Volume 3, Issue 6, November 2015, Page: 125-141
Free-Drawing from Memory in Constructional Apraxia: A Case Series
Simon M. McCrea, Independent Consultant, Regina, Saskatchewan, Canada
Received: Nov. 19, 2015;       Accepted: Dec. 3, 2015;       Published: Dec. 22, 2015
DOI: 10.11648/j.ajpn.20150306.15      View  6581      Downloads  120
Abstract
Constructional apraxia is a neuropsychological and neurological impairment in activities such as building, assembling, and drawing. In this study data is presented on the performance of left and right hemisphere single focal stroke lesion participants on drawing tasks of houses, trees, and persons. Forty-one participants completed a comprehensive neuropsychological battery including the house-tree-person drawing task. The drawings were then rated as exhibiting signs of neurological impairment or non-impairment by three evaluators without knowledge of the medical condition of the patient. There was 72% agreement between the three evaluators of the 123 drawings. Both an analysis of variance and case series analysis was used to examine the data. Patterns of concordance with a previously outlined detailed neuropsychological model of constructional apraxia were found and the implications of the results are analyzed in the context of the current neuropsychological literature.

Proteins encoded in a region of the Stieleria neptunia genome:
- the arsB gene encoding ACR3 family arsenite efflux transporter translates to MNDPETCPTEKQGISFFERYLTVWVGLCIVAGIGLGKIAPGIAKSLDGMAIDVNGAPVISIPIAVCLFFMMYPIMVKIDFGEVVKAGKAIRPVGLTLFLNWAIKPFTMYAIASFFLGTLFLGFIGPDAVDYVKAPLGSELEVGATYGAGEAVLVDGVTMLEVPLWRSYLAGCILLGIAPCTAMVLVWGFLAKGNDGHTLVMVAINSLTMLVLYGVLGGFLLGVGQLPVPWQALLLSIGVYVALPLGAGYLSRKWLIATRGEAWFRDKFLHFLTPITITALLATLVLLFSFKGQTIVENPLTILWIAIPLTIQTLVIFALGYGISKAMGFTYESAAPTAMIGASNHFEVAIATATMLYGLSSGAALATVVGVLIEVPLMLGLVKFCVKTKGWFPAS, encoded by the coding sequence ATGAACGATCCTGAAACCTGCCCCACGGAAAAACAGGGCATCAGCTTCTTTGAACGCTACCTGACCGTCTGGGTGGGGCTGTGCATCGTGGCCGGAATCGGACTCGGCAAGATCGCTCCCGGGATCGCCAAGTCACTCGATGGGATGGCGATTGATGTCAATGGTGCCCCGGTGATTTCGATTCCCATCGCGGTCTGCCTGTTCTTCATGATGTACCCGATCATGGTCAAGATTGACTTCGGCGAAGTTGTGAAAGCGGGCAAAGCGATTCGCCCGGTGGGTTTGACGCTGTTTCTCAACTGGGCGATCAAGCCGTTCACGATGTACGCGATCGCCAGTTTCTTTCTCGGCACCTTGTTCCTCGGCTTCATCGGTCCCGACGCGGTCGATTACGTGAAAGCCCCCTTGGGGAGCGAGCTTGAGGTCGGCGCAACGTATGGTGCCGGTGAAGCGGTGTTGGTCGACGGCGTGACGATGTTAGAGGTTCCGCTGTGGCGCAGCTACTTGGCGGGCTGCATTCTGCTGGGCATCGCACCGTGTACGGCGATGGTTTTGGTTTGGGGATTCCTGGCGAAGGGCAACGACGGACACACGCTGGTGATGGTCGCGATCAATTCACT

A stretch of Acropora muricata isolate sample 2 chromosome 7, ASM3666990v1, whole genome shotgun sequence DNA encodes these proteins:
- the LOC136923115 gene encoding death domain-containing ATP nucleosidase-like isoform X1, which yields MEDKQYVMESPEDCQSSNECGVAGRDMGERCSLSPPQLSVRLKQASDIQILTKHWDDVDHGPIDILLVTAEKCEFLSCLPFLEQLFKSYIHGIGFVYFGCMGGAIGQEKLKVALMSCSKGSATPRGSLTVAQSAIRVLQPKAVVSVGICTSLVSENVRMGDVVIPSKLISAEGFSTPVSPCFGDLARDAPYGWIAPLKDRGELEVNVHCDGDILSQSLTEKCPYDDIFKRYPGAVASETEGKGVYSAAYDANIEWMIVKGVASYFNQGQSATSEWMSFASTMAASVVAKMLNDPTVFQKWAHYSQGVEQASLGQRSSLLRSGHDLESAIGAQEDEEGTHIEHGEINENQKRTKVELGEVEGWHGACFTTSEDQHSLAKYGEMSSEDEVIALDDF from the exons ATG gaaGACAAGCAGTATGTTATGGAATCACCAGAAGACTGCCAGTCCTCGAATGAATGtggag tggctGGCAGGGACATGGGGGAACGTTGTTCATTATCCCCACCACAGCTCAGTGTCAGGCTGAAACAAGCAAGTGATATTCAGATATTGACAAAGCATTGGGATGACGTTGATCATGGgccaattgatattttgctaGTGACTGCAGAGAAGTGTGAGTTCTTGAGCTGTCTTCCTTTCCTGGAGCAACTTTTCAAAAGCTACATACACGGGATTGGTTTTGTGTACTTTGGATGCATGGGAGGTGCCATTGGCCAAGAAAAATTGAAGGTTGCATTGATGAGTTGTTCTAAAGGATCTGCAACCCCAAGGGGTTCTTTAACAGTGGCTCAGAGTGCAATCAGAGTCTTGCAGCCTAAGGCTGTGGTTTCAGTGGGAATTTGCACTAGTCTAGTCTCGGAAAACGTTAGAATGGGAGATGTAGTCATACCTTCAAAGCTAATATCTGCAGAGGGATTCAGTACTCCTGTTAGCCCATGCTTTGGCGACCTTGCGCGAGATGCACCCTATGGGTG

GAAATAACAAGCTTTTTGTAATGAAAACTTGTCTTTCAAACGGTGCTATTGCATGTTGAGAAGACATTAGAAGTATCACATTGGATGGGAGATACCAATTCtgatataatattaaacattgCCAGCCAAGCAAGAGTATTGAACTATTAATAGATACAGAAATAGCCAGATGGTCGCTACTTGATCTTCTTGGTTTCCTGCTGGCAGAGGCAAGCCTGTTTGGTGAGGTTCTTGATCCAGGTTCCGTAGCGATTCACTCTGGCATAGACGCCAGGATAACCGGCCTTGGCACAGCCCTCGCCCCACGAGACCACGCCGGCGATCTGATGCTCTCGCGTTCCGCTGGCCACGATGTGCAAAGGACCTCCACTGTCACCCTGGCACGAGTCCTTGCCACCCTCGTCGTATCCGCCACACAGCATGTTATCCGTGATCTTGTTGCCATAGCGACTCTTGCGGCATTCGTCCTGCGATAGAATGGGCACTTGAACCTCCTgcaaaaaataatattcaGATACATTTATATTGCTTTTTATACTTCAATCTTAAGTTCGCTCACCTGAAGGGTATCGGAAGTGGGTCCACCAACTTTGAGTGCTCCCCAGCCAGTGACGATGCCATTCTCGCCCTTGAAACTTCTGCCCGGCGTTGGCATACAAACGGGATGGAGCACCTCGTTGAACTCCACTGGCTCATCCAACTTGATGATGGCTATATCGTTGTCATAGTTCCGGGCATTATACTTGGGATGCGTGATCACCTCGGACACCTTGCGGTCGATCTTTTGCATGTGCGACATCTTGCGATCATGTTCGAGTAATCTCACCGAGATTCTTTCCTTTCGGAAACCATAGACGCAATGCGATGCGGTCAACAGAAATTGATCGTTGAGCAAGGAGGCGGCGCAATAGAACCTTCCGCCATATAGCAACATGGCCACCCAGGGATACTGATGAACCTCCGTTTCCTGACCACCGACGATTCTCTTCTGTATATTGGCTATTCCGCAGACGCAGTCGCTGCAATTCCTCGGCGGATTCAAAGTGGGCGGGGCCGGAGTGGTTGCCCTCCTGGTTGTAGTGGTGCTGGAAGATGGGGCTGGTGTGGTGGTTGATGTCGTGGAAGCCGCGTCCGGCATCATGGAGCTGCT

Keywords
Constructional Apraxia, Free-Drawing, House-Tree-Person Drawing Task, Drawing-from-Memory, Unilateral Cortical Lesions, Stroke, Visual Imagery, Lexicosemantics
To cite this article
Simon M. McCrea, Free-Drawing from Memory in Constructional Apraxia: A Case Series, American Journal of Psychiatry and Neuroscience. Vol. 3, No. 6, 2015, pp. 125-141. doi: 10.11648/j.ajpn.20150306.15
Copyright
Copyright © 2015 Authors retain the copyright of this article.
This article is an open access article distributed under the Creative Commons Attribution License (http://creativecommons.org/licenses/by/4.0/) which permits unrestricted use, distribution, and reproduction in any medium, provided the original work is properly cited.
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